May 6, 2014

Watford’s sales top $197 million in 2013

By Neal A. Shipman
Farmer Editor

While North Dakota’s taxable sales and purchases slowed during the fourth quarter of 2013, and only grew by a half a percent from 2012 to 2013, the same level of economic slowdown was not apparent in Watford City and McKenzie County, which is in the heart of the Bakken energy boom in western North Dakota.
According to Tax Commissioner Ryan Rauschenberger, during the fourth quarter of 2013, Watford City’s taxable sales and purchases increased 6.71 percent from $47,475,983 to $50,661,076 in October, November and December, while McKenzie County’s sales climbed 11.63 percent, from $57,017,771 to $63,650,646 during the same three-month period.
For the calendar year of 2013, Watford City’s taxable sales and purchases grew to $197,294,954, a 5.87 percent increase from 2012 to 2013, making it the 11th largest city in the state in terms of sales, while the county’s sales increased 10.79 percent from $218,948,216 to $242,569,236, making it the 10th largest county in the state in terms of sales.
North Dakota taxable sales and purchases in the fourth quarter 2013, which includes the months of October, November, and December, were $6.755 billion, a slight decrease of $281 million or 0.04 percent, compared to the fourth quarter 2012. For calendar year 2013, taxable sales and purchases were more than $25.464 billion, growing by 0.5 percent compared to 2012.
“The Sales and Use Tax Statisti2013 were utilities, up 15.1 percent; and the financial, insurance, real estate, rental and leasing industry sector, which grew by 12.1 percent.  
“These industry increases reflect the demand in taxable sales and purchases consistent with North Dakota’s growing population and strong economy,” said Rauschenberger.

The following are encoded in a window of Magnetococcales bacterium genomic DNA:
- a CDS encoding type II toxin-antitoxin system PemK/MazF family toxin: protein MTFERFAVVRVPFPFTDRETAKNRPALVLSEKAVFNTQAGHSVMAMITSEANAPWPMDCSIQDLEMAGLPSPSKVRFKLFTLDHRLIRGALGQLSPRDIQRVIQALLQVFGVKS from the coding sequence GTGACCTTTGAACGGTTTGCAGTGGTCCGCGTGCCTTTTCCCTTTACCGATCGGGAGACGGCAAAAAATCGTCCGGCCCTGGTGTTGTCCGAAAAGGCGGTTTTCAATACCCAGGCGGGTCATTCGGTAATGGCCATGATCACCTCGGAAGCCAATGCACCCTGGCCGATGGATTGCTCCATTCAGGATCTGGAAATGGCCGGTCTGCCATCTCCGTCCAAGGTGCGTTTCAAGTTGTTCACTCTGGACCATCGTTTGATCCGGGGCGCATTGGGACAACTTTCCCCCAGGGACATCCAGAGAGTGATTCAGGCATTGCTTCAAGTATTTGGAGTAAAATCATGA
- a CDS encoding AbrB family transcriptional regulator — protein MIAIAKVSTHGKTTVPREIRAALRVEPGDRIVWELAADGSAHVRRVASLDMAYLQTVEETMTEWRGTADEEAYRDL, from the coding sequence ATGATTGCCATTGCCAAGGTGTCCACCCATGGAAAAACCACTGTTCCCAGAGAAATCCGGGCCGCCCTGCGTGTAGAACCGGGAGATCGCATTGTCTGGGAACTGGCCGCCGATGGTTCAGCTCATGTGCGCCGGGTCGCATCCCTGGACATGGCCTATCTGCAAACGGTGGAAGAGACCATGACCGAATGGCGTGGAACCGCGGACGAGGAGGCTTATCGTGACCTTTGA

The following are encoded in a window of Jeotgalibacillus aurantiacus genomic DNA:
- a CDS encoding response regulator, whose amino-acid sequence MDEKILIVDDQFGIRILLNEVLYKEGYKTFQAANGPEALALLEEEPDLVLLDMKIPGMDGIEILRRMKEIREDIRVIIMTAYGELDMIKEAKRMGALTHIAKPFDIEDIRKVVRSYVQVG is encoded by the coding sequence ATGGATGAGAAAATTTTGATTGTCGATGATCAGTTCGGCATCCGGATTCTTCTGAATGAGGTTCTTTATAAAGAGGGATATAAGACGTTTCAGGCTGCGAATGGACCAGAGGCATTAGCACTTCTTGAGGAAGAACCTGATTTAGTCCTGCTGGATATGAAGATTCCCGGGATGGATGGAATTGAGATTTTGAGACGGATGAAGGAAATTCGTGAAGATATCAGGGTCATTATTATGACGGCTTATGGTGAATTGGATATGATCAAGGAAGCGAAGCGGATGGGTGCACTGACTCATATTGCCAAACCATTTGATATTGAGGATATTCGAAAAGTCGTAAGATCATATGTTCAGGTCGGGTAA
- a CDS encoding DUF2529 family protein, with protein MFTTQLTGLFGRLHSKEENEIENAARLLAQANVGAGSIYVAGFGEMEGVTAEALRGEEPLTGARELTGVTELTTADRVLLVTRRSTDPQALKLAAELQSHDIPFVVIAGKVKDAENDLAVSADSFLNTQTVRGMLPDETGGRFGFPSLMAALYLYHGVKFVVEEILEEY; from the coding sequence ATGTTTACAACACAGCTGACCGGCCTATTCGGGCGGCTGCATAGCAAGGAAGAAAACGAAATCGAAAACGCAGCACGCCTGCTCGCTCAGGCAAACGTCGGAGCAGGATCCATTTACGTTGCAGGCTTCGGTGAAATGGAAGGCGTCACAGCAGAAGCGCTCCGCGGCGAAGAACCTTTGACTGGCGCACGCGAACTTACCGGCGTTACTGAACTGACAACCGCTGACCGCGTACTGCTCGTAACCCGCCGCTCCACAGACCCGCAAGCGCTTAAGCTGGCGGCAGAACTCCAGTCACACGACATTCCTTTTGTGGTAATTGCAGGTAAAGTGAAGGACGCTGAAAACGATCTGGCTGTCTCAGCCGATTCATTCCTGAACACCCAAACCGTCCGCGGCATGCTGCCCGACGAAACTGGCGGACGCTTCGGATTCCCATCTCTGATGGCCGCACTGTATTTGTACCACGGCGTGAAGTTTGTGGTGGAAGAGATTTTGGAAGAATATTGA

Four industry sectors reported decreases over 2012, with the largest being in transportation and warehousing, which was down 26.7 percent; and mining and oil extraction, down 14.8 percent.
Rauschenberger said the decreases in taxable sales and purchases reported by these industries do not suggest they are not thriving.
“They show that these industries are moving beyond a period of intensive Bakken-related buildup and rapid expansion and are leveling off to a more sustainable trajectory,” he said.
The annual report includes statistics for the largest 200 cities in the state, of which 120 cities reported increases and 80 reported decreases compared to 2012.
Total taxable sales and purchases in the state’s four major population centers, Bismarck, Fargo, Grand Forks, and Minot, reported growth for 2013 in three cities. Bismarck was up 2.6 percent; Fargo, 2.0 percent; and Grand Forks was 1.7 percent. Minot reported a 4.7 percent decrease, reflecting a post-flood leveling off. These four cities reported taxable sales and purchases of $7.334 billion, an increase of $37 million over 2012.
Of the 200 cities, Surrey led the growth of all cities with an increase of 114.3 percent over 2012. Buffalo was next, increasing by 113.8 percent; Lansford was up 108.1 percent; Christine was up 88.7 percent; and Alexander was up 66.6 percent.
Cities reporting the sharpest decline compared to 2012 include Gladstone, down 87.6 percent; Glenburn, down 58.1 percent; Sheyenne, down 42.3 percent; and Halliday, down 39.7 percent.
Included in the annual report are statistics for each of the state’s 53 counties.
Grant County led all counties in 2013 increases in taxable sales and purchases, with a 34 percent growth over 2012. McHenry County was next, increasing by 17.6 percent; Divide County was up 16.0 percent; and Sargent County was up 14.9 percent.
The counties recording the sharpest decline were Burke County and Sioux County, both with a drop of 21.0 percent, Cavalier County was down 13.2 percent, and Billings County was down 11.6 percent.